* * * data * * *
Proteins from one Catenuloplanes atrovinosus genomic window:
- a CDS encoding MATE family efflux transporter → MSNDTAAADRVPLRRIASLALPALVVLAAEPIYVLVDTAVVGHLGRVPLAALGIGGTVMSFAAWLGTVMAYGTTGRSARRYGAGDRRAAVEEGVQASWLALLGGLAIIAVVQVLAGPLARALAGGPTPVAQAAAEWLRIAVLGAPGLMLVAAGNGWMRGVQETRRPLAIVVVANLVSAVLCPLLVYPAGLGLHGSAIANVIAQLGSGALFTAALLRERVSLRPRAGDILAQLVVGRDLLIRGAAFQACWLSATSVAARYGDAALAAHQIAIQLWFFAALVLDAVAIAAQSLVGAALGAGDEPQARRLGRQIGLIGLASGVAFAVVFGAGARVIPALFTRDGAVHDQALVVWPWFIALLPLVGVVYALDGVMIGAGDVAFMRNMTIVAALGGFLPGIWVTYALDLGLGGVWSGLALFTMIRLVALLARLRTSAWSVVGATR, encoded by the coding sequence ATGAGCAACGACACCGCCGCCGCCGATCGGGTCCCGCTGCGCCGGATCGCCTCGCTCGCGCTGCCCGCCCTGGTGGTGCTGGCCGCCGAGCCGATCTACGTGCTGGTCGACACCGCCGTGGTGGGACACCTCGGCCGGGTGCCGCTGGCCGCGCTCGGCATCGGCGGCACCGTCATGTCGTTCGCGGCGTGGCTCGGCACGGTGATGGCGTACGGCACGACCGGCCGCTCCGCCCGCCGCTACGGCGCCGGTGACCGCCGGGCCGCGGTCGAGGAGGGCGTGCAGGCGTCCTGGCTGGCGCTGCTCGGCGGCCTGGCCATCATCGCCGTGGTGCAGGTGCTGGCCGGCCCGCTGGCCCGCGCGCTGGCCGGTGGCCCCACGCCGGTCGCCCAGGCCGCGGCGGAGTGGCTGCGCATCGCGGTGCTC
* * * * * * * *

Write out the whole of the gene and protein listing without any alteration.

Proteins from one Catenuloplanes atrovinosus genomic window:
- a CDS encoding MATE family efflux transporter → MSNDTAAADRVPLRRIASLALPALVVLAAEPIYVLVDTAVVGHLGRVPLAALGIGGTVMSFAAWLGTVMAYGTTGRSARRYGAGDRRAAVEEGVQASWLALLGGLAIIAVVQVLAGPLARALAGGPTPVAQAAAEWLRIAVLGAPGLMLVAAGNGWMRGVQETRRPLAIVVVANLVSAVLCPLLVYPAGLGLHGSAIANVIAQLGSGALFTAALLRERVSLRPRAGDILAQLVVGRDLLIRGAAFQACWLSATSVAARYGDAALAAHQIAIQLWFFAALVLDAVAIAAQSLVGAALGAGDEPQARRLGRQIGLIGLASGVAFAVVFGAGARVIPALFTRDGAVHDQALVVWPWFIALLPLVGVVYALDGVMIGAGDVAFMRNMTIVAALGGFLPGIWVTYALDLGLGGVWSGLALFTMIRLVALLARLRTSAWSVVGATR, encoded by the coding sequence ATGAGCAACGACACCGCCGCCGCCGATCGGGTCCCGCTGCGCCGGATCGCCTCGCTCGCGCTGCCCGCCCTGGTGGTGCTGGCCGCCGAGCCGATCTACGTGCTGGTCGACACCGCCGTGGTGGGACACCTCGGCCGGGTGCCGCTGGCCGCGCTCGGCATCGGCGGCACCGTCATGTCGTTCGCGGCGTGGCTCGGCACGGTGATGGCGTACGGCACGACCGGCCGCTCCGCCCGCCGCTACGGCGCCGGTGACCGCCGGGCCGCGGTCGAGGAGGGCGTGCAGGCGTCCTGGCTGGCGCTGCTCGGCGGCCTGGCCATCATCGCCGTGGTGCAGGTGCTGGCCGGCCCGCTGGCCCGCGCGCTGGCCGGTGGCCCCACGCCGGTCGCCCAGGCCGCGGCGGAGTGGCTGCGCATCGCGGTGCTC